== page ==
Definition: To commit to an irreversible course of action; the point of no return; making a final decision
Variants: to cross the Rubicon
Origin: Historian Plutarch in his biographical work, Plutarch’s Lives (c. 110 AD), recounts the story that led to this famous phrase. In 50 BC, the Roman Senate led by Pompey, ordered Julius Caesar, who was the governor of Gaul, to disband his army (he commanded four legions) and return to Rome since his term was completed. Caesar was fearful of being prosecuted should he return to Rome without the immunity given to magistrates. On January 1, 49 BC, Pompey persuaded the Senate to declare Caesar an enemy of the state and ordered him to return to Rome for a trial. Two of Ceasar’s loyal men traveled 250 miles to let Caesar know what Pompey had orchestrated. When he heard the news, Caesar uttered the famous phrase, “The die has been cast.” Caesar assembled his forces and marched toward Rome. They reached the River Rubicon, which separates Rome and Gaul, in mid-January. As he reached the river banks, Casesar turned to his army and said, “Even now we may draw back, but once across that little bridge, the whole issue is with the sword. Take we the course which the signs of the gods and the false dealing of our foes point out?” When his soldiers roared their approval, he responded, “Let the die be cast” — in other words, “let’s go for broke.” Caesar easily defeated Pompey and his forces in the resulting civil war, becoming the greatest leader of the Roman Empire until his assassination in 44 BC.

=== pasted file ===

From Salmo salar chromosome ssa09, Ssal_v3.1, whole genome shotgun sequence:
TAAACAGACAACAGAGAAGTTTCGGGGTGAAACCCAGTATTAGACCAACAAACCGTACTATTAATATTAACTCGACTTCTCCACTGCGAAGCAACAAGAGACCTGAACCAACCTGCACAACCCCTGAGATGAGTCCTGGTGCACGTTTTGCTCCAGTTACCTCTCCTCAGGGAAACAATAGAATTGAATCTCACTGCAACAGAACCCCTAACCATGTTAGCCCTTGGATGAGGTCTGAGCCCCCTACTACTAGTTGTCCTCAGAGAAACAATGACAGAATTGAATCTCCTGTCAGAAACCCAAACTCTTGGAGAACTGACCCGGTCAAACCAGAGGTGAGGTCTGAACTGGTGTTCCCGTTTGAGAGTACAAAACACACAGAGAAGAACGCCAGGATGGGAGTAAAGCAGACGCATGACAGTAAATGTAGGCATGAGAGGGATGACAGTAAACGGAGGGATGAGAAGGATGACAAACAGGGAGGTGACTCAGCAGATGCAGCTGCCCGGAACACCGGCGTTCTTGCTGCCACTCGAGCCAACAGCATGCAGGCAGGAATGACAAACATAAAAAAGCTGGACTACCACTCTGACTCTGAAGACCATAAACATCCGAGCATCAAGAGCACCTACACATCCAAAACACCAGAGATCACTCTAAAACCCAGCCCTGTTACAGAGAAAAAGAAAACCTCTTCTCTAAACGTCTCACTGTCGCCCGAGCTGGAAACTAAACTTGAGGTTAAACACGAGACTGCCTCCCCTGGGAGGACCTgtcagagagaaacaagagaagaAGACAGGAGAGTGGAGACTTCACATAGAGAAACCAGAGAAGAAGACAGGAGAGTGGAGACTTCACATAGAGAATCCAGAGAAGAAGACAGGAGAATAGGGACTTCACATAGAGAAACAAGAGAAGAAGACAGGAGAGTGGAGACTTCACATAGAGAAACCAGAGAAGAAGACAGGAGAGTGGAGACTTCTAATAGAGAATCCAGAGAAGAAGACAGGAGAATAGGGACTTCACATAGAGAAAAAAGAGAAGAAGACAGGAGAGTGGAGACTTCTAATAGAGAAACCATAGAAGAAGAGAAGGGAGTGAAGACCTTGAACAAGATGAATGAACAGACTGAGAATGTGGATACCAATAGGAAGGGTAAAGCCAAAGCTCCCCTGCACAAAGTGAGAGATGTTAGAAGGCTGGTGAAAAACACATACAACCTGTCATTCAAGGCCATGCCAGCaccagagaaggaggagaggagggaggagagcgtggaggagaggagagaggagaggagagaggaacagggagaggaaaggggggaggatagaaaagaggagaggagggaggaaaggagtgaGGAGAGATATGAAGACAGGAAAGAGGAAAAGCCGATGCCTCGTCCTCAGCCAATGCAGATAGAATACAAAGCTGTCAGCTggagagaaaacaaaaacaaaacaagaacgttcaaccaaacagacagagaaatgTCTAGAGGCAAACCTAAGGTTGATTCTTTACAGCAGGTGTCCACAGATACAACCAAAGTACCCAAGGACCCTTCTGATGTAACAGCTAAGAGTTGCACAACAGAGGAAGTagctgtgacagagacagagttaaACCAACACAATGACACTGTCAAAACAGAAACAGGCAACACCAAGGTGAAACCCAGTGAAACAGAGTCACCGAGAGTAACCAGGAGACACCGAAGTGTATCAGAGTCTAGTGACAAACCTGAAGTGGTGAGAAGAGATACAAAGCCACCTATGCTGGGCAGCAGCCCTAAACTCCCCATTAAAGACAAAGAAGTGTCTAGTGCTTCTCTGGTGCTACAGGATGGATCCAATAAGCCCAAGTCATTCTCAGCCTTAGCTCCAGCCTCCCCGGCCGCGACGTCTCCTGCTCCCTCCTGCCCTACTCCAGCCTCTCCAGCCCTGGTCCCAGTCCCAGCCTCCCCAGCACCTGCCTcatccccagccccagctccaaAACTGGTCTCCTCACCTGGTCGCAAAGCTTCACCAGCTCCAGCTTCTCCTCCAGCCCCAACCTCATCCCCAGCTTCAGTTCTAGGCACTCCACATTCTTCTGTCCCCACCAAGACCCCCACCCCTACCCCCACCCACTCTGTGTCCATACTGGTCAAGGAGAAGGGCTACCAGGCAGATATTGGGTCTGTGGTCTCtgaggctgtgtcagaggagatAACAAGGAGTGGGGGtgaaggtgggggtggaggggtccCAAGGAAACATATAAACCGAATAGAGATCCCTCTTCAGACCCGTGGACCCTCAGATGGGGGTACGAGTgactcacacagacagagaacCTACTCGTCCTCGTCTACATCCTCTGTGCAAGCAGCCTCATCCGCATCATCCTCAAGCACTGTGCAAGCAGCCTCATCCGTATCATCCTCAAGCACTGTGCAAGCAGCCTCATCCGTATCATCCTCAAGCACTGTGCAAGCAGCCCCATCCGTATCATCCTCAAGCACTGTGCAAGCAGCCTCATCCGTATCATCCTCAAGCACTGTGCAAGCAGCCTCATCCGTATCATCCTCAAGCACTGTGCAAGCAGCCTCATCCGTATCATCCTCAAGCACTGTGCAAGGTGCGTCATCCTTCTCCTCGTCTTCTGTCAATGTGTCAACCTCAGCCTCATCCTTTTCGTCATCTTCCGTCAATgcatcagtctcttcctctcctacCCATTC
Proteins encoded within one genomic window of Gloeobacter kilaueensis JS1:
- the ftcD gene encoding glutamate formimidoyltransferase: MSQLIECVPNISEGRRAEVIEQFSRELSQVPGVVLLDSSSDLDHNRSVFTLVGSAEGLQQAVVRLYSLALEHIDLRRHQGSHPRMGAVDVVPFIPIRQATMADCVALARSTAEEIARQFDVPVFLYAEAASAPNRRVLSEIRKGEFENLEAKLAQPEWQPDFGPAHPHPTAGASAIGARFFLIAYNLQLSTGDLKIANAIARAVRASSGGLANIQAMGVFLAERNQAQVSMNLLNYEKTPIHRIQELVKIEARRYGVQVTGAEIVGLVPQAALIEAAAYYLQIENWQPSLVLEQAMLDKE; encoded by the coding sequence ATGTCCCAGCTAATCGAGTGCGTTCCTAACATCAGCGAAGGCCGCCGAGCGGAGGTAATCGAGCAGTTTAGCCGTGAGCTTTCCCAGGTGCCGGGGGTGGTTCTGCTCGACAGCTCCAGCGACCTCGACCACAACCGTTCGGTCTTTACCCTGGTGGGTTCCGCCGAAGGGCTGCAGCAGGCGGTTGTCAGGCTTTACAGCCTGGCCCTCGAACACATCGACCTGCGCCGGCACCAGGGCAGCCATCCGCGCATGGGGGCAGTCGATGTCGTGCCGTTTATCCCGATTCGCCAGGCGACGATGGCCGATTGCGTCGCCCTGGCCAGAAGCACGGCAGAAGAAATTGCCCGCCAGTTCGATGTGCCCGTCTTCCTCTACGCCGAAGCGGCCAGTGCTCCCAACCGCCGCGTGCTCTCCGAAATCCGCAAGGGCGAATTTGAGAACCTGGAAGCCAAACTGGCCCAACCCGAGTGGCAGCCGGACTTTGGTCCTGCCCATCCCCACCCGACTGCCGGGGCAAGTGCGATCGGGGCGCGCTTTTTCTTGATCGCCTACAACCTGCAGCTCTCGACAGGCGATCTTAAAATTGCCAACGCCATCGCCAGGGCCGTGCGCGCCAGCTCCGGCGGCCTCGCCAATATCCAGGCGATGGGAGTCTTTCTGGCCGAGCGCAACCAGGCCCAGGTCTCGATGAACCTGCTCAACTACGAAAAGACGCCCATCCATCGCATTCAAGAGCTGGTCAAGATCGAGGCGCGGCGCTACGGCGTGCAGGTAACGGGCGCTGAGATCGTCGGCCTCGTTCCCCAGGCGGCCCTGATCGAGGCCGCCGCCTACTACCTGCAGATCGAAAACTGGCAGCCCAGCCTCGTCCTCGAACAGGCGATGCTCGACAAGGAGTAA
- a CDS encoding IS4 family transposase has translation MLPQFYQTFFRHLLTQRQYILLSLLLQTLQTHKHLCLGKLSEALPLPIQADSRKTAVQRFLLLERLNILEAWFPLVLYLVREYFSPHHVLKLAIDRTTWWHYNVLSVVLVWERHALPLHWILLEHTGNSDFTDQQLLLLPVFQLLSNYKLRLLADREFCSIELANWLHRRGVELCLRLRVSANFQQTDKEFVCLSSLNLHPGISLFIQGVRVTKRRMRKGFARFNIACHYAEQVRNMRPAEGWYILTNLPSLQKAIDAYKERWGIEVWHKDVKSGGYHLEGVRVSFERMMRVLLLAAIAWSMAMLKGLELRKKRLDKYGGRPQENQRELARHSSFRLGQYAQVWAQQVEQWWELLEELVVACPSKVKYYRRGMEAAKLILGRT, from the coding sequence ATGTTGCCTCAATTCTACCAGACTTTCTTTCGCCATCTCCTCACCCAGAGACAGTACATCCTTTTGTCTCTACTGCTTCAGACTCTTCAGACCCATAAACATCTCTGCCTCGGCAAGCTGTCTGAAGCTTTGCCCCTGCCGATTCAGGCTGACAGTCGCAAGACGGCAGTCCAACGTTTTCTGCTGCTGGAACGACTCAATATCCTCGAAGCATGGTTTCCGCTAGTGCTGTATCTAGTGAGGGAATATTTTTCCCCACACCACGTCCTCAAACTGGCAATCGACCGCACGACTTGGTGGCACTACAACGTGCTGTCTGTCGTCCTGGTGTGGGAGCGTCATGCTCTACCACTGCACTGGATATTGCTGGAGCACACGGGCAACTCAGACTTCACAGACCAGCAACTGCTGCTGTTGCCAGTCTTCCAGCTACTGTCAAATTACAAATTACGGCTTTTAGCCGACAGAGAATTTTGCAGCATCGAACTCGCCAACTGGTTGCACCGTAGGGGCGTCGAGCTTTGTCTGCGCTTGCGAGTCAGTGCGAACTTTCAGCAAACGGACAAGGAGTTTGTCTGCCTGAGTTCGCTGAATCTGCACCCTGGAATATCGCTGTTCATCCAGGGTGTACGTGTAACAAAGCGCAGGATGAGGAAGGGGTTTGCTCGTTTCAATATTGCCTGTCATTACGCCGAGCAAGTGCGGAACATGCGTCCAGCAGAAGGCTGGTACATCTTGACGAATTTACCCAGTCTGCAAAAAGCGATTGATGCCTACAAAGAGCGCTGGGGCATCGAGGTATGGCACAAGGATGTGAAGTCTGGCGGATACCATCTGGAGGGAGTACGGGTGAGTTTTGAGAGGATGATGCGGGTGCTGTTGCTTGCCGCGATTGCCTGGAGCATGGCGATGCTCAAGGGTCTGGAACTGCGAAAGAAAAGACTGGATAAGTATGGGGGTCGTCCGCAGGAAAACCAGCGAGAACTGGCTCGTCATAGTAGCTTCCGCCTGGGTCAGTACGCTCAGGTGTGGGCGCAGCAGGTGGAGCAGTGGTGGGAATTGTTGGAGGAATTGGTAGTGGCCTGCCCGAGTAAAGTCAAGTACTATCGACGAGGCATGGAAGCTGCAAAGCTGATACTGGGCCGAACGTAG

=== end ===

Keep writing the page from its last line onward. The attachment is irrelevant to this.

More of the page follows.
For further reading: Sticklers, Sideburns & Bikinis: The Military Origins of Everyday Words and Phrases by Graeme Donald, Osprey Publishing (2008).
Lives of Noble Grecians and Romans by Plutarch, Modern Library (1992).